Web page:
Rui Rio could even become the third longest-lasting leader ahead of the Social Democrats, behind Cavaco Silva and Passos Coelho, as long as he fulfills at least one year of the term for which he was re-elected in November, and which will be confirmed on Sunday , at the magna meeting of Santa Maria da Feira (Aveiro).
Rui Rio was directly elected on January 13, 2018 (confirmed in Congress on February 16), having been re-elected in 2020 and on November 27, 2021, in a term that, predictably, will extend for two years, although he faces elections legislative proposals as early as 30 January.
Cavaco Silva was the leader who spent the longest time at the head of the PSD, for almost ten years, followed by Pedro Passos Coelho, who completed close to eight as president of the Social Democrats, with Durão in third place so far. Barroso, who spent five years as Social Democratic president, between May 1999 and June 2004.
Elected for the first time in January 2018 with 54% of the votes against Santana Lopes and re-elected in 2020 with 53% in an unprecedented second round against Luís Montenegro, Rio, who has already assumed himself as a “background runner” in politics, managed to 64 years a third internal victory, this time against the MEP Paulo Rangel.
After the PSD in its first term only won one of the elections it disputed (the Madeira regional ones), in October 2020 Rio saw the party return to power in the Azores, without winning elections, thanks to a parliamentary agreement with the CDS- PP and PPM and the support of the new Liberal and Chega parties, which deserved internal criticism.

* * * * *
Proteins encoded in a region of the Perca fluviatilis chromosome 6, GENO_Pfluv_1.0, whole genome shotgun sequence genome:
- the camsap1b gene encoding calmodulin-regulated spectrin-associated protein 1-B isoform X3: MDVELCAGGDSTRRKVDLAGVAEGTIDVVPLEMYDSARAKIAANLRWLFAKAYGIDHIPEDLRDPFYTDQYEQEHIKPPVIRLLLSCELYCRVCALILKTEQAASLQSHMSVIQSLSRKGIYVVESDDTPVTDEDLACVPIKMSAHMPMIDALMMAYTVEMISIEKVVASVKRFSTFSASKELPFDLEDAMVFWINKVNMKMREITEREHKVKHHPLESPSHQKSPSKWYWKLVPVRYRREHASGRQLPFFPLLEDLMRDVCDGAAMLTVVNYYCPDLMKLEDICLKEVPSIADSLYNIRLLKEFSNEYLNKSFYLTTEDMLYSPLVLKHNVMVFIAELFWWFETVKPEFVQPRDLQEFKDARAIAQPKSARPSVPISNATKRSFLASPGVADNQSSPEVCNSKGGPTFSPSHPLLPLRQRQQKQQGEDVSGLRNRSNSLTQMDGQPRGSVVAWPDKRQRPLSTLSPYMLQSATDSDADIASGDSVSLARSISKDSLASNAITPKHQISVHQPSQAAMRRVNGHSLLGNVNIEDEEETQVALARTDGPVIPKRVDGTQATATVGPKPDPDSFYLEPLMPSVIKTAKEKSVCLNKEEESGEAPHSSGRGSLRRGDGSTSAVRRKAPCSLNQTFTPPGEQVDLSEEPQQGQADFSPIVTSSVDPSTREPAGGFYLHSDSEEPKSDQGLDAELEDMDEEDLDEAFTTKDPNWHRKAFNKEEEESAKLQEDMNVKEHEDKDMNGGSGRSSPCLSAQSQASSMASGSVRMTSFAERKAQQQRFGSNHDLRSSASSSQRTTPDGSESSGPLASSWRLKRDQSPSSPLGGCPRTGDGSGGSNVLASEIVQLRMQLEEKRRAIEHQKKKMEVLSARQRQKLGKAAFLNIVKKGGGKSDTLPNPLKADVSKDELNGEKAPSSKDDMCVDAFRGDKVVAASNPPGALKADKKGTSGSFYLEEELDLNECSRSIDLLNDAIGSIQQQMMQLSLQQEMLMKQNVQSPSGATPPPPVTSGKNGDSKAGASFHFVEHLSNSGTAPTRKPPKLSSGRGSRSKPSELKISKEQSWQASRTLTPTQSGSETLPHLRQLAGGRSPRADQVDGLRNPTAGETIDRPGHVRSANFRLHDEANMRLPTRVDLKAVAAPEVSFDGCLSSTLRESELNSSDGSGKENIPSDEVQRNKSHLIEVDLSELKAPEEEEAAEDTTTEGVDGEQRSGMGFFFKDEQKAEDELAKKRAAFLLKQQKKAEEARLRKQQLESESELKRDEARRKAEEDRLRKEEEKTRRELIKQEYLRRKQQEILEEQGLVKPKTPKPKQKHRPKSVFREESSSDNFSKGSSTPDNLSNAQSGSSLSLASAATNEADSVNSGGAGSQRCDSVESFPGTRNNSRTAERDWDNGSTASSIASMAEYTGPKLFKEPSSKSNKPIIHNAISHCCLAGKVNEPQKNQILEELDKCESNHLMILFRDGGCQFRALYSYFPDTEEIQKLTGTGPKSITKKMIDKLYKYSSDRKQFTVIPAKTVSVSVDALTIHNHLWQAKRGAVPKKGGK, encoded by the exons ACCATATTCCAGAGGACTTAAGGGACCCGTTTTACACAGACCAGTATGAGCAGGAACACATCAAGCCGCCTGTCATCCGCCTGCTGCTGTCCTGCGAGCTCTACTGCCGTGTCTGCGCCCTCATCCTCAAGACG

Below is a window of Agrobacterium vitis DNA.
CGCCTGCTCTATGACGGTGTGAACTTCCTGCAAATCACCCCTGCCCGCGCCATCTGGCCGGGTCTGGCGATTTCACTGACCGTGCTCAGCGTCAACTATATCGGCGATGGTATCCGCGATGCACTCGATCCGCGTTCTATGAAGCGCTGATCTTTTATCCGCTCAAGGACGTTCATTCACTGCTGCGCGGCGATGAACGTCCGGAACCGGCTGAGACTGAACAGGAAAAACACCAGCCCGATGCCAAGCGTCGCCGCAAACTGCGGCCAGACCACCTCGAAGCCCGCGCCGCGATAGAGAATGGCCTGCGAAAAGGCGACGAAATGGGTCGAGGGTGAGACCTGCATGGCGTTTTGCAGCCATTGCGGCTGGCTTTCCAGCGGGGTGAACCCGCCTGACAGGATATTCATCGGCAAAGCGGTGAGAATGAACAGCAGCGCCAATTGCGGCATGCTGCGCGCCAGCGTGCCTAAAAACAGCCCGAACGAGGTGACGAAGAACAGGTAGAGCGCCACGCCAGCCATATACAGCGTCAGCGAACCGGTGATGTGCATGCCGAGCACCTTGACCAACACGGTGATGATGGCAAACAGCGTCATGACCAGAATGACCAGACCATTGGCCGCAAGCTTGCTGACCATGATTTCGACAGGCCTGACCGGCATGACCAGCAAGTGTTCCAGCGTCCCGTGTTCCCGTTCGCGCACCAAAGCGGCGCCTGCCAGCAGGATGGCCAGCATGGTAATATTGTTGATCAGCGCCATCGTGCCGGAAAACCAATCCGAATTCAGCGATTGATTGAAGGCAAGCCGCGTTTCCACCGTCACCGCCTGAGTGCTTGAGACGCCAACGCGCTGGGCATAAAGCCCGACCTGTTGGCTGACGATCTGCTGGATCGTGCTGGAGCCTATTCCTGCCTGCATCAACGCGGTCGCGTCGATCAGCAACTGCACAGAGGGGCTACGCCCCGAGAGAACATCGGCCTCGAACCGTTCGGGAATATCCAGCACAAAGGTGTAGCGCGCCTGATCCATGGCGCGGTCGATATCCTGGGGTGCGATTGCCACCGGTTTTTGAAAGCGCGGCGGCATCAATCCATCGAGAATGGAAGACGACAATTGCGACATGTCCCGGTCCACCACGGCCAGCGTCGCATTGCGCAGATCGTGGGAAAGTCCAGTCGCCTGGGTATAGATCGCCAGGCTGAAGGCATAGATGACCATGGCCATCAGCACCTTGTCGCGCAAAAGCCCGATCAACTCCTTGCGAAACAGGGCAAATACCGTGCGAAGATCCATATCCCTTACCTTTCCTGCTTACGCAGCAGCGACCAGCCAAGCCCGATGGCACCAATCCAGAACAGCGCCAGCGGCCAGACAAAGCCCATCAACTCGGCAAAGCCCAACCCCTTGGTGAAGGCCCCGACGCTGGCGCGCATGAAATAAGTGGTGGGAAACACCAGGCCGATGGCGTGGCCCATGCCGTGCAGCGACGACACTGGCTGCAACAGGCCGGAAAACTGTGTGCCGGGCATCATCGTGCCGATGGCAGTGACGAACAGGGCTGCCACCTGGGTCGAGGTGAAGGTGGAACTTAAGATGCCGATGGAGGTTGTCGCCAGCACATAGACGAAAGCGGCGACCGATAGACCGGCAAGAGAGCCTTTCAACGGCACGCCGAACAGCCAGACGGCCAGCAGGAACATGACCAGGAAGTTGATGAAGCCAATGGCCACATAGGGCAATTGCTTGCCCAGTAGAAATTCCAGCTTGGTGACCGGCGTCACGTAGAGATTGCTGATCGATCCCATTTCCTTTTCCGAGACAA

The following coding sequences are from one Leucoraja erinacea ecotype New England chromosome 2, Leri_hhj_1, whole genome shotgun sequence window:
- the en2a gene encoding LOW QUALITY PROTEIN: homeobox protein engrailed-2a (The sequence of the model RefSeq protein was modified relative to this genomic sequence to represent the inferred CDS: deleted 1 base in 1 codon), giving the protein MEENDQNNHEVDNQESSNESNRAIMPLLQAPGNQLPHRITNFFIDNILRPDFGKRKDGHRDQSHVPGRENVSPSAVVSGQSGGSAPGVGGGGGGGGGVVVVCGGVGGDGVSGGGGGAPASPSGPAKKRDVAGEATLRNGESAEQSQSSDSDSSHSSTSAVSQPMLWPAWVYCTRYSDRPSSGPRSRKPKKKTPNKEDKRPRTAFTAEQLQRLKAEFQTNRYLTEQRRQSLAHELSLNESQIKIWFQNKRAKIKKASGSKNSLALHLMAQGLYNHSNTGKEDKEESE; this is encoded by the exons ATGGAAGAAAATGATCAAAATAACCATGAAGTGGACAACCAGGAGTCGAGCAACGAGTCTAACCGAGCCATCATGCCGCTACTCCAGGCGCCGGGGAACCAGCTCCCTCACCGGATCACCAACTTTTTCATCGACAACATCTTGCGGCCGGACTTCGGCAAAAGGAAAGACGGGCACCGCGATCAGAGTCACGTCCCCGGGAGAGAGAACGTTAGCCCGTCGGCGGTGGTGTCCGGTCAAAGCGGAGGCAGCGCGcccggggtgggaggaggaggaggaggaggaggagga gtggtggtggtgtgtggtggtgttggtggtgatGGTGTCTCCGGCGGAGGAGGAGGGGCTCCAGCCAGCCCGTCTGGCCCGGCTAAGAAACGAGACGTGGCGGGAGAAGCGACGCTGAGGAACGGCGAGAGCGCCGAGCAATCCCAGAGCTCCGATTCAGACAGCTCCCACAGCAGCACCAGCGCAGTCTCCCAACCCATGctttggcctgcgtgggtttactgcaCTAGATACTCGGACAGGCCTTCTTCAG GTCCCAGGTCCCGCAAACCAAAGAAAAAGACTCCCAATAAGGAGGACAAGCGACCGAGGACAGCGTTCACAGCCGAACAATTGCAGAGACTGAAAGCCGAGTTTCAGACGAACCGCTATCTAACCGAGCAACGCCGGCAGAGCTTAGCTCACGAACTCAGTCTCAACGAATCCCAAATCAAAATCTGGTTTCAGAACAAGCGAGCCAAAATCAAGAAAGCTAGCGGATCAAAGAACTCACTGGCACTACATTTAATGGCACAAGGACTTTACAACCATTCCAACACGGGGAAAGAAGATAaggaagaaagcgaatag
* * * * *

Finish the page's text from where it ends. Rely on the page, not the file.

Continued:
In the January 2021 presidential elections, Marcelo Rebelo de Sousa was reelected, this time receiving the express support of the PSD and not just a vote recommendation, as had happened five years earlier.
In the local authorities, which Rio has elected since 2018 as the most important challenge for its leadership, the PSD was in second place, but managed to reverse the worst results ever of 2013 and 2017, reducing the distance in number of municipalities to the PS by almost half and conquering chambers like Lisbon, Coimbra, Funchal and Portalegre, results considered “excellent” by him.
Born in Porto on August 6, 1957, Rio gained visibility as president of the Porto City Council for three terms, between 2001 and 2013, but the political journey of the PSD activist had already started much earlier, in Juventude Social Democrata.
Rio was vice president of the National Political Commission of the JSD between 1982 and 1984 and between 1996 and 1997 he was secretary general of the PSD, when the current President of the Republic, Marcelo Rebelo de Sousa, was president of the party, ending up leaving office in 1997 following disagreements related to the reaffiliation process.
The former mayor of Porto was vice-president of the party with three leaders: from 2002 to 2005, with Durão Barroso and Pedro Santana Lopes, and later, between 2008 and 2010, with Manuela Ferreira Leite.
He studied at Colégio Alemão and graduated in Economics from the University of Porto — having been elected president of the faculty’s Student Association for the first time in 1981 — and maintained a professional career as an economist, arriving at the Portuguese Parliament in 1991 , where he was a deputy for ten years.
After the last legislative sessions, he returned to parliament as a deputy in October 2019 – despite having confessed that the function did not excite him – and even assumed the leadership of the bench for a few months.
Fan of Boavista and practicing various sports in his youth, he stood out in his first stint as a deputy for opposing the so-called ‘totonegócio’, which provided for part of the revenues of totobola to be handed over to football clubs, and for being a face at that time. almost isolated on his bench in favor of voluntary termination of pregnancy.
Married with a daughter, Rio has always had a demure personal life, marked in childhood by the death of his brother. Agnostic, his ‘hobbies’ are car racing, astronomy and drums, an instrument he played when he was part of a band in his youth.
Also read: Congress: Rio speaks today on motion proposing to govern at the center
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